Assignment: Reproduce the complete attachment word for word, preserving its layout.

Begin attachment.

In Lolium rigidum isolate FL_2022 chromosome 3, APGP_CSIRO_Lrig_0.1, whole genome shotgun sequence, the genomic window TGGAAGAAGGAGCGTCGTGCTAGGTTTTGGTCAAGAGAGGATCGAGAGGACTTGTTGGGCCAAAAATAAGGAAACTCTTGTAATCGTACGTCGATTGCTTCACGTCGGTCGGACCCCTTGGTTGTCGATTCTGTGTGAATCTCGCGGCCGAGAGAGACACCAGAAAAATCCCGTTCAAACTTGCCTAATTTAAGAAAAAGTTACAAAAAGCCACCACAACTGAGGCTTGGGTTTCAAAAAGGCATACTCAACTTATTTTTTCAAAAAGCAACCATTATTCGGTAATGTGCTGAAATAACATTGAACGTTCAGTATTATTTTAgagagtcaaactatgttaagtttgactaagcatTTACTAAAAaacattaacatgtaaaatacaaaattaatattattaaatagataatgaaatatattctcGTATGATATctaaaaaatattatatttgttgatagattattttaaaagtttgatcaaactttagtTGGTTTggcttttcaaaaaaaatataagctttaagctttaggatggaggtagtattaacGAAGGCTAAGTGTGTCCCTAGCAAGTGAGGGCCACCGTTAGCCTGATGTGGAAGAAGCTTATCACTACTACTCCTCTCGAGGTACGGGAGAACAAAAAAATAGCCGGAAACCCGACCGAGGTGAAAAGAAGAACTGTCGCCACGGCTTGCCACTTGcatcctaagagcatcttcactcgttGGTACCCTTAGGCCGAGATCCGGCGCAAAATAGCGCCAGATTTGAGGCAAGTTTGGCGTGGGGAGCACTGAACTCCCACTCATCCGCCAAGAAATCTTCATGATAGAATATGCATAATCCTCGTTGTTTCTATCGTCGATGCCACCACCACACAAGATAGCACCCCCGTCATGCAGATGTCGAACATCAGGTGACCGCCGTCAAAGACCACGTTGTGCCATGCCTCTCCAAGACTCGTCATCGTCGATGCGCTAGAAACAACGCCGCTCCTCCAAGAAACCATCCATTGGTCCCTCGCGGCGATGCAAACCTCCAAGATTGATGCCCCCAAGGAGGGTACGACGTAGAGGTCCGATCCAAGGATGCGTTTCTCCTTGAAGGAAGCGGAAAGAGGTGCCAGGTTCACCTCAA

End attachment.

In Lolium rigidum isolate FL_2022 chromosome 3, APGP_CSIRO_Lrig_0.1, whole genome shotgun sequence, the genomic window TGGAAGAAGGAGCGTCGTGCTAGGTTTTGGTCAAGAGAGGATCGAGAGGACTTGTTGGGCCAAAAATAAGGAAACTCTTGTAATCGTACGTCGATTGCTTCACGTCGGTCGGACCCCTTGGTTGTCGATTCTGTGTGAATCTCGCGGCCGAGAGAGACACCAGAAAAATCCCGTTCAAACTTGCCTAATTTAAGAAAAAGTTACAAAAAGCCACCACAACTGAGGCTTGGGTTTCAAAAAGGCATACTCAACTTATTTTTTCAAAAAGCAACCATTATTCGGTAATGTGCTGAAATAACATTGAACGTTCAGTATTATTTTAgagagtcaaactatgttaagtttgactaagcatTTACTAAAAaacattaacatgtaaaatacaaaattaatattattaaatagataatgaaatatattctcGTATGATATctaaaaaatattatatttgttgatagattattttaaaagtttgatcaaactttagtTGGTTTggcttttcaaaaaaaatataagctttaagctttaggatggaggtagtattaacGAAGGCTAAGTGTGTCCCTAGCAAGTGAGGGCCACCGTTAGCCTGATGTGGAAGAAGCTTATCACTACTACTCCTCTCGAGGTACGGGAGAACAAAAAAATAGCCGGAAACCCGACCGAGGTGAAAAGAAGAACTGTCGCCACGGCTTGCCACTTGcatcctaagagcatcttcactcgttGGTACCCTTAGGCCGAGATCCGGCGCAAAATAGCGCCAGATTTGAGGCAAGTTTGGCGTGGGGAGCACTGAACTCCCACTCATCCGCCAAGAAATCTTCATGATAGAATATGCATAATCCTCGTTGTTTCTATCGTCGATGCCACCACCACACAAGATAGCACCCCCGTCATGCAGATGTCGAACATCAGGTGACCGCCGTCAAAGACCACGTTGTGCCATGCCTCTCCAAGACTCGTCATCGTCGATGCGCTAGAAACAACGCCGCTCCTCCAAGAAACCATCCATTGGTCCCTCGCGGCGATGCAAACCTCCAAGATTGATGCCCCCAAGGAGGGTACGACGTAGAGGTCCGATCCAAGGATGCGTTTCTCCTTGAAGGAAGCGGAAAGAGGTGCCAGGTTCACCTCAA